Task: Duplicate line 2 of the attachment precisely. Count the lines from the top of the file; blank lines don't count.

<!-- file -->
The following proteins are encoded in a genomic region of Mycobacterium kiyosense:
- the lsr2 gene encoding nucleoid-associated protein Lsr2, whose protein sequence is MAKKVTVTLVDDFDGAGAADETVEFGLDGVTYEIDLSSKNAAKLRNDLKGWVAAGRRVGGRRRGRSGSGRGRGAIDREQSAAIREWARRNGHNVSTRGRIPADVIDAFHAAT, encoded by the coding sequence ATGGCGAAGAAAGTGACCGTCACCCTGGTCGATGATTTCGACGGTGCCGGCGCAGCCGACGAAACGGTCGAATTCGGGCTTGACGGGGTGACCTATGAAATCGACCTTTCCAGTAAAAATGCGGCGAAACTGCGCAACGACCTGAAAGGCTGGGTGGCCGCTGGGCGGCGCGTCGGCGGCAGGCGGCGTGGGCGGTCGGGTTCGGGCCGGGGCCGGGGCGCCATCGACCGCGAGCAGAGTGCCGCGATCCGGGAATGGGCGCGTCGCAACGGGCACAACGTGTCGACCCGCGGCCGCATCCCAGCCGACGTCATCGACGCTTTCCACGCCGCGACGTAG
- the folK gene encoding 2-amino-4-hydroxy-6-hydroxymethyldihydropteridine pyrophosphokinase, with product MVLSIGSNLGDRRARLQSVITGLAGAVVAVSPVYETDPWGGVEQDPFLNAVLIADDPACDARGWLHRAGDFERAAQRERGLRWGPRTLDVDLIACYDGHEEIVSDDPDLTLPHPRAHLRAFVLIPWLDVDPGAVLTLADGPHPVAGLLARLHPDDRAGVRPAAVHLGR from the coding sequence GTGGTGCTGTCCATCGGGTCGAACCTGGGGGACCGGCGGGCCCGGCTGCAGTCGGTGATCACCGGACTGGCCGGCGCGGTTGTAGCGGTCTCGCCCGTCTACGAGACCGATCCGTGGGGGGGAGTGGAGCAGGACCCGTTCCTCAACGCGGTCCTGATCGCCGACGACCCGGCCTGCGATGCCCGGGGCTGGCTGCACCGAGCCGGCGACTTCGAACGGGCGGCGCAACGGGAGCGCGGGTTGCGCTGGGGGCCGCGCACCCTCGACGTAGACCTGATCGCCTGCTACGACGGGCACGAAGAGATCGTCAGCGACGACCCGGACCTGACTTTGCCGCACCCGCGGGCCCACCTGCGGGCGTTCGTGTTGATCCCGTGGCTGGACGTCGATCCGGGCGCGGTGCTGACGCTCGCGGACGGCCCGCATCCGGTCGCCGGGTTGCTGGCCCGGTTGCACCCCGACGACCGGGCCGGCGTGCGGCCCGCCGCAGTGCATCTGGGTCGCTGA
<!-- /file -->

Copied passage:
- the lsr2 gene encoding nucleoid-associated protein Lsr2, whose protein sequence is MAKKVTVTLVDDFDGAGAADETVEFGLDGVTYEIDLSSKNAAKLRNDLKGWVAAGRRVGGRRRGRSGSGRGRGAIDREQSAAIREWARRNGHNVSTRGRIPADVIDAFHAAT, encoded by the coding sequence ATGGCGAAGAAAGTGACCGTCACCCTGGTCGATGATTTCGACGGTGCCGGCGCAGCCGACGAAACGGTCGAATTCGGGCTTGACGGGGTGACCTATGAAATCGACCTTTCCAGTAAAAATGCGGCGAAACTGCGCAACGACCTGAAAGGCTGGGTGGCCGCTGGGCGGCGCGTCGGCGGCAGGCGGCGTGGGCGGTCGGGTTCGGGCCGGGGCCGGGGCGCCATCGACCGCGAGCAGAGTGCCGCGATCCGGGAATGGGCGCGTCGCAACGGGCACAACGTGTCGACCCGCGGCCGCATCCCAGCCGACGTCATCGACGCTTTCCACGCCGCGACGTAG